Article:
Fairfax County Republicans, long torn by bitter ideological feuds, have apparently ousted conservative party chairman Benton K. Partin, who in four years at the helm of the GOP has embittered moderates and allied the party with religious groups and the "New Right."
In his place, county Republicans seem on the verge of installing James D. Swinson, an unabashed, 73-year-old country boy who served as sheriff for 16 years before he retired in 1980.
In voting around the county Monday night to choose delegates to the Fairfax Republican convention next month, Swinson amassed 271 delegate votes to Partin's 237. Although those figures could change by the April 12 convention, they seemed to signal an impending change in leadership and direction of the GOP in Virginia's largest and richest locality.
Swinson, a jovial, rotund man who describes himself as "a tough old goat," called on Partin to concede and avoid a bitter preconvention fight that could further divide the party.
"To put it in plain language, when you're beat, you're beat," said Swinson. "And by God he's beat. I'm hoping that [Partin] will join me in attempting to get the party back together. Let's forgive and forget."
Partin, 60, who has said Swinson would be an "embarrassment" and "disaster" as chairman, refused to bow out. He promised he will change the minds of some Swinson delegates before the convention. "That's not a big lead."
Swinson's candidacy and apparent victory amount to a revolt by the county's elected Republican officeholders against the party's right-wing leadership. All but a handful of Republican supervisors and state legislators from Fairfax are backing Swinson, who was one of the few GOP officeholders in the county in the 1960s and 1970s.
Partin has attacked elected Republicans behind Swinson's campaign, particularly county supervisors Nancy K. Falck of Dranesville District and Thomas M. Davis III of Mason District. He charges that they wanted to run the party on their own, recruited Swinson as a figurehead and pressured wealthy Fairfax builders to contribute to Swinson's campaign.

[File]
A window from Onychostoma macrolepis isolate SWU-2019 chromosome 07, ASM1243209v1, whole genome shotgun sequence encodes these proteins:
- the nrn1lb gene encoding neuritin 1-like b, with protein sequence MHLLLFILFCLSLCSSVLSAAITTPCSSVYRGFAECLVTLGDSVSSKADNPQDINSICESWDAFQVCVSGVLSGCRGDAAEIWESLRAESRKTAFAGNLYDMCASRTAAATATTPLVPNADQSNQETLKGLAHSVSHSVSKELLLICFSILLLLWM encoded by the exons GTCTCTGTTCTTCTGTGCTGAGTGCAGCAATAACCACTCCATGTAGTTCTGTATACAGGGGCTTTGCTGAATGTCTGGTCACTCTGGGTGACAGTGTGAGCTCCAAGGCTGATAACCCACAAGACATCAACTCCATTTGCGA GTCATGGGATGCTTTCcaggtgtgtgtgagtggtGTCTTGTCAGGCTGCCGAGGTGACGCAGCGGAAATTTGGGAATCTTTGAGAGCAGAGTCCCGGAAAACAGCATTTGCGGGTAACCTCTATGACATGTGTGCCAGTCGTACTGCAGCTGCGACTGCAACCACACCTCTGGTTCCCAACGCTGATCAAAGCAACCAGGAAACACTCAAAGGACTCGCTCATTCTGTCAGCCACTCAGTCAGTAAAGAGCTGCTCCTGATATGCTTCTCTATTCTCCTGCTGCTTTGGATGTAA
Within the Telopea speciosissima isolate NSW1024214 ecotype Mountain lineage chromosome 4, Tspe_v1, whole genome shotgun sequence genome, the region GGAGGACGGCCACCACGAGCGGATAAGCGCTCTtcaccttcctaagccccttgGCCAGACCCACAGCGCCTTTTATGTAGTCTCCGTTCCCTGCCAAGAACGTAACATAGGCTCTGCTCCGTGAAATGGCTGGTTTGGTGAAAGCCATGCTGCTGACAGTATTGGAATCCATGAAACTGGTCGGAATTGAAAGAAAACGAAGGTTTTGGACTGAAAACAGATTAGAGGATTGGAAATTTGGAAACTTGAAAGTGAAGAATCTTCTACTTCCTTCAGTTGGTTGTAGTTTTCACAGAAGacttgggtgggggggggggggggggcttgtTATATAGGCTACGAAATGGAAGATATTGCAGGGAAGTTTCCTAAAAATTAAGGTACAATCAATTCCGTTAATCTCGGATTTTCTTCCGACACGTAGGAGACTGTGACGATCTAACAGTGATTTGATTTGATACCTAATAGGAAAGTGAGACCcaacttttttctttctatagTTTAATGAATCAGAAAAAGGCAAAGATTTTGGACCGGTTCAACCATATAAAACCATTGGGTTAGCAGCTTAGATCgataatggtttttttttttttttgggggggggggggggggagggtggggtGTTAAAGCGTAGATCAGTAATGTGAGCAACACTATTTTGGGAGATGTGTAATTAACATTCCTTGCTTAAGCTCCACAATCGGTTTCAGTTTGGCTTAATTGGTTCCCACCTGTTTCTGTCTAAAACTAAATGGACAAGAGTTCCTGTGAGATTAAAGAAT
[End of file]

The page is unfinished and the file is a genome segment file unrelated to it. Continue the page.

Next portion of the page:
Swinson, who has raised about $15,000 in the race, has outspent Partin by at least 5 to 1.
Swinson, Falck and Davis all deny Partin's accusations. Swinson's candidacy, they say, represents an effort to broaden the Republican Party base to include all factions.
Partin's quarrel with Fairfax's elected Republicans goes back at least to 1984, when he moved to exclude moderates from district and state GOP conventions. Despite Partin's later conciliatory language, the action enraged Republican county supervisors and state legislators.
In his two terms as chairman, Partin has repeatedly refused to appoint supporters of elected officials to key positions in the party hierarchy, insisting instead upon representatives of what he calls the GOP's "grass roots."
Elected officials have said that Partin's thrust has been to impose ideological tests, promoting those who toed the line and excluding dissenters.
The Democratic sweep of the three statewide elections last November, in which Republican gubernatorial candidate Wyatt B. Durrette was defeated in his home county of Fairfax, led many GOP officials to acknowledge the party had veered too far to the right.
But Partin's supporters said he is being made a scapegoat. "The difficulties the Republicans experienced last year were statewide," said Lawrence D. Pratt, executive director of the Gun Owners of America and a close associate of Partin. "I think the party has done very well the way it is. If it ain't broke, don't fix it."
The contest between Partin and Swinson will now shift to organizational battles. Both camps will attempt to dislodge the other's delegates in the remaining month before the convention and both will be faced with making sure as many of their delegates as possible actually attend the convention.
Once the party chairmanship is settled, the county GOP will turn to the fall elections in Virginia's 8th and 10th congressional districts. In the 8th District, Rep. Stan Parris is thought to stand a good chance of defeating whoever wins the Democratic primary scheduled for June 10. Four Democrats who have never held public office are considering entering the race. In the 10th District, Rep. Frank Wolf faces a tougher race against former Arlington County Board chairman John Milliken.